People v. Wilkinson, 2018 IL App (3d) 160173 (June). Episode 504 (Duration 15:06)
Defendant beats back a racist aggressor; now he’s doing 3 years.Subscribe: Apple | Google | Spotify | Android | RSS | Direct Download
A big white dude walks up to defendant’s front door with another guy. When Defendant gets to the door the white dude punches defendant who is African American. A struggle ensues. Defendant grabs a hammer and hits defendant in the head. Either he doesn’t stop and repeatedly hits him or the struggle ensues.
On appeal, defendant argues that the evidence presented at trial was insufficient to prove beyond a reasonable doubt that defendant did not reasonably believe that the force he used was necessary to prevent great bodily harm.
The parties on appeal limit their arguments to the reasonableness of defendant’s belief that striking the victim with a hammer was necessary to prevent great bodily harm to himself.
Big white dude was jacked up.
The victim testified that he suffered fractures to his eye socket, sinus cavity, and “nose socket” as a result of the altercation. Looks like it came from one blow with the hammer.
He required 12 staples and a number of stitches. A tendon was also severed. He continued to suffer from eye spasms and headaches.
The State concedes “that the record in this case supports defendant’s and trial court’s beliefs that Cook was the initial aggressor. More pointedly, the State concedes that Cook punched defendant in the face. The State, however, argues that defendant used “excessive force,” or “an amount of force far greater than needed to neutralize the threat posed by Cook.”
Here, the jury was free to conclude that defendant struck the victim repeatedly in the head with a hammer while he was on top of him and the victim was trying to get away.
It follows that the jury could rationally conclude that any belief defendant held at that point that those hammer strikes were necessary to protect himself was unreasonable.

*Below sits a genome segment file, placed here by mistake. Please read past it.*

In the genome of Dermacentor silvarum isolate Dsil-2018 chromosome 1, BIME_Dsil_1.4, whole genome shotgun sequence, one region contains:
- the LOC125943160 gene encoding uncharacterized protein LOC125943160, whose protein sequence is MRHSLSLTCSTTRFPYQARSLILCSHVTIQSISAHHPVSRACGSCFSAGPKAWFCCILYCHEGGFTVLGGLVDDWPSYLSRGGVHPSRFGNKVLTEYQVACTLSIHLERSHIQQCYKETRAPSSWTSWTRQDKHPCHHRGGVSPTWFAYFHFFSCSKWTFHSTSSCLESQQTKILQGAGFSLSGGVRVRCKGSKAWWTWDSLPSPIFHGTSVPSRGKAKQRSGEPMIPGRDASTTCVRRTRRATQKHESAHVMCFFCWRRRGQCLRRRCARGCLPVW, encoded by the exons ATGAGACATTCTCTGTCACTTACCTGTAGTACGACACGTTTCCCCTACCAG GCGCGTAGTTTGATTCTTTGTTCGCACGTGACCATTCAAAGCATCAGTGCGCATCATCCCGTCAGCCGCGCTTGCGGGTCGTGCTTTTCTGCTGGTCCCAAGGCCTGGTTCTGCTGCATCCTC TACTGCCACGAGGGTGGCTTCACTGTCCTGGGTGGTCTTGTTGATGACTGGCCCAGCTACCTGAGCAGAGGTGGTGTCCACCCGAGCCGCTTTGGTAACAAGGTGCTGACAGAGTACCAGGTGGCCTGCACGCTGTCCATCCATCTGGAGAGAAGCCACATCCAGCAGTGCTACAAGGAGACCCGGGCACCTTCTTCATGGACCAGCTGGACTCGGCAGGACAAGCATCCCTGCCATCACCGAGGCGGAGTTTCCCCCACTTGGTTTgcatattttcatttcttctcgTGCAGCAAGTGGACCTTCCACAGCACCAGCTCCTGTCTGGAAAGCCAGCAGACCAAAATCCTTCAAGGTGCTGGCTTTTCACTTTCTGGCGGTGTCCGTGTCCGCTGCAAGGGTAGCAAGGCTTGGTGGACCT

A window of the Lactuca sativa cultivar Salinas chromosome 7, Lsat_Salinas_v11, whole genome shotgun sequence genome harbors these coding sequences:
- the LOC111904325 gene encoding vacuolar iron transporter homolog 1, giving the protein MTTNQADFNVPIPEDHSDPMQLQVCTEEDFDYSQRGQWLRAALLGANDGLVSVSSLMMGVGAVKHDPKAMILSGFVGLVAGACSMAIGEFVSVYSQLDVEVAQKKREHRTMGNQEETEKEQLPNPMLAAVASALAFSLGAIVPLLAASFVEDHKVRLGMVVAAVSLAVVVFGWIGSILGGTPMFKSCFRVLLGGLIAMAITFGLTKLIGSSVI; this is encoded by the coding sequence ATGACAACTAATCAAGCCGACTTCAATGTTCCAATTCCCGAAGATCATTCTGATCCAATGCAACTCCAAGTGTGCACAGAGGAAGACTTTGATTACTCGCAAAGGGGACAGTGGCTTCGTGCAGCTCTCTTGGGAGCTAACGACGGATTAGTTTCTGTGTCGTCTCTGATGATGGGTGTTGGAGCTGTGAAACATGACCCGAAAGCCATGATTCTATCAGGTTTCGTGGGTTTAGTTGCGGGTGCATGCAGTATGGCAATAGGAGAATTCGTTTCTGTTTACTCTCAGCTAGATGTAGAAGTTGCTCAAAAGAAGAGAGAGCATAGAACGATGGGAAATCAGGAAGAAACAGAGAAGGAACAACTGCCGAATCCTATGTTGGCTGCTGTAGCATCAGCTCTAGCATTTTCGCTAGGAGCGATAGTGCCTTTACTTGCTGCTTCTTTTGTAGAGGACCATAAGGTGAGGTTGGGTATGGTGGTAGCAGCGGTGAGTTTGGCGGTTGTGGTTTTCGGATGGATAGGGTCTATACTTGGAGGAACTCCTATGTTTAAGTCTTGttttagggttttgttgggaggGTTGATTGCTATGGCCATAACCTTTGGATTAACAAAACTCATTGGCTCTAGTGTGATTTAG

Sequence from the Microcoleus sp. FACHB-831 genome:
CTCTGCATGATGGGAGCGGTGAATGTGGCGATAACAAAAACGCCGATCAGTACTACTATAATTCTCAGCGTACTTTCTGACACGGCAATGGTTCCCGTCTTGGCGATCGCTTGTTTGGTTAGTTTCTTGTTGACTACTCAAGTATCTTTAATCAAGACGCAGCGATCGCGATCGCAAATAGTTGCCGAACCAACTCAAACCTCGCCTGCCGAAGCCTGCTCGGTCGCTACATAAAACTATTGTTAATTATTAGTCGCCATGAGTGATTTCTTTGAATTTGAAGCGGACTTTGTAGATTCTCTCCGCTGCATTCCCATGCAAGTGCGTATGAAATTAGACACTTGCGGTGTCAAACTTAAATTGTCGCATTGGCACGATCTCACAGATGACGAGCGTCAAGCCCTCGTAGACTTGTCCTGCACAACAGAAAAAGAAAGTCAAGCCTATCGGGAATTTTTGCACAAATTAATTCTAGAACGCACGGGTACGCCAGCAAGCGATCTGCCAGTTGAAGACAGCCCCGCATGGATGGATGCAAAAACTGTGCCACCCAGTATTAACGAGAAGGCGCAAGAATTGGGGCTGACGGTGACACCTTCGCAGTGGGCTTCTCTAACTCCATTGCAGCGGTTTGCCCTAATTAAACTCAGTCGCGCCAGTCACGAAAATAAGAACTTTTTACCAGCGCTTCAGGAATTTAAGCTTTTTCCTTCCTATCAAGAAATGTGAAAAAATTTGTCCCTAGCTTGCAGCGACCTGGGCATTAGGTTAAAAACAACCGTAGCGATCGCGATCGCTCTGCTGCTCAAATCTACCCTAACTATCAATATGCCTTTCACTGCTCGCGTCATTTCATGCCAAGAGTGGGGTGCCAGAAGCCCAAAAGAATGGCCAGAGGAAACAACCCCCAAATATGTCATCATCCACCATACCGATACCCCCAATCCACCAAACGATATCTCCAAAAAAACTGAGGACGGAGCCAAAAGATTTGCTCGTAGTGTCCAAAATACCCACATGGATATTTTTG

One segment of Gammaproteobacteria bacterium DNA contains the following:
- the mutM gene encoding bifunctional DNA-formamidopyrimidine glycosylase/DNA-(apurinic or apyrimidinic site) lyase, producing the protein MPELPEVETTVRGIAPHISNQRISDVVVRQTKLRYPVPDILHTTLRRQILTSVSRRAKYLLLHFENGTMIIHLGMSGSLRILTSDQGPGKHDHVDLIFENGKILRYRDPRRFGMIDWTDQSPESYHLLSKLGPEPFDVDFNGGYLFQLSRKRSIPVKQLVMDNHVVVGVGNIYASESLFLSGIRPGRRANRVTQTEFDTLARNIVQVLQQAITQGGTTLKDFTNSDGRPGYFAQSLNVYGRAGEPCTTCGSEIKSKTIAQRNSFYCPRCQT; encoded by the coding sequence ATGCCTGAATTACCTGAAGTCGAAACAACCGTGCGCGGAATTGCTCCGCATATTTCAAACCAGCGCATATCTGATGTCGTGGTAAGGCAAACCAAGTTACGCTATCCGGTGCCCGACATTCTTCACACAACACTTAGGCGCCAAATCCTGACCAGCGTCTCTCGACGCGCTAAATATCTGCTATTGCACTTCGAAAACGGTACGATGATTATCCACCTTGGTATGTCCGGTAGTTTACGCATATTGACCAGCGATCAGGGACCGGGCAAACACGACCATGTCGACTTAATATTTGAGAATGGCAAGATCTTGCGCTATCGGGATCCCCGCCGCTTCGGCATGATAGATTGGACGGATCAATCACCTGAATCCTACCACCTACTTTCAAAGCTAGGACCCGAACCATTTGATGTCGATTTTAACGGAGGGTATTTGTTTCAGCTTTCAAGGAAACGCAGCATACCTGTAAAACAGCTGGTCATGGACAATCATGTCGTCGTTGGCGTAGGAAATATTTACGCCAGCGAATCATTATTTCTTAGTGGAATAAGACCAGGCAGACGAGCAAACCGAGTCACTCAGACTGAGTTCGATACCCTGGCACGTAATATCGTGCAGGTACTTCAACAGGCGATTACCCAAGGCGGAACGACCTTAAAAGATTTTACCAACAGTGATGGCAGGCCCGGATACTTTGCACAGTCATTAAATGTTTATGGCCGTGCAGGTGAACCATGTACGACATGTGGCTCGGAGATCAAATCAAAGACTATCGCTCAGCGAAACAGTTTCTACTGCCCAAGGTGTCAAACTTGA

The trial court noted that “the elephant in the room” was that “this case [was] about being black.” The court found it clear that the victim did not like defendant because of his race, based on his comments that defendant was not welcome in the neighborhood. The court noted that defendant had been made well aware of that racial animosity before the physical altercation.
The victim’s untruthfulness about his initial intentions did not fatally undermine his credibility as to his later actions. Indeed, it is plausible that a hammer strike to his face, leaving a large gash between his eyes, was enough to convince the initially aggressive victim that it was time to leave.
In sum, testimony from the victim in this case tended to show that defendant continued to strike him with a hammer after any threat had subsided. The jury could reasonably have concluded that this testimony was credible and, in turn, that defendant did not reasonably believe those continued hammer strikes were necessary to prevent great bodily harm to himself.
Defendant claimed self defense.
The court concluded that victim was the aggressor.
The court noted that while defendant had been initially justified in using force, the State had proven beyond a reasonable doubt that he used “excessive force in the lawful act of self-defense.” The court commented that defendant would not have been guilty if he had only struck the aggressor with the hammer “once or twice.” The court made clear that it was sentencing defendant not for initially striking the victim with the hammer, but “for not stopping.”
The court also condemned the actions of the investigating officers in the case, opining:
“[T]he police already made up their mind what the charge was before they ever spoke to you. They didn’t even come and ask you what happened. They didn’t come and ask your girlfriend what happened, even though she was the one that called the police. They just went directly to the victim and got his side of the story and the case was opened, and closed, and shut.”
The court sentenced defendant to a term of three years’ imprisonment.
Statue on Self Defense
Section 7-1(a) of the Criminal Code of 2012 holds as follows: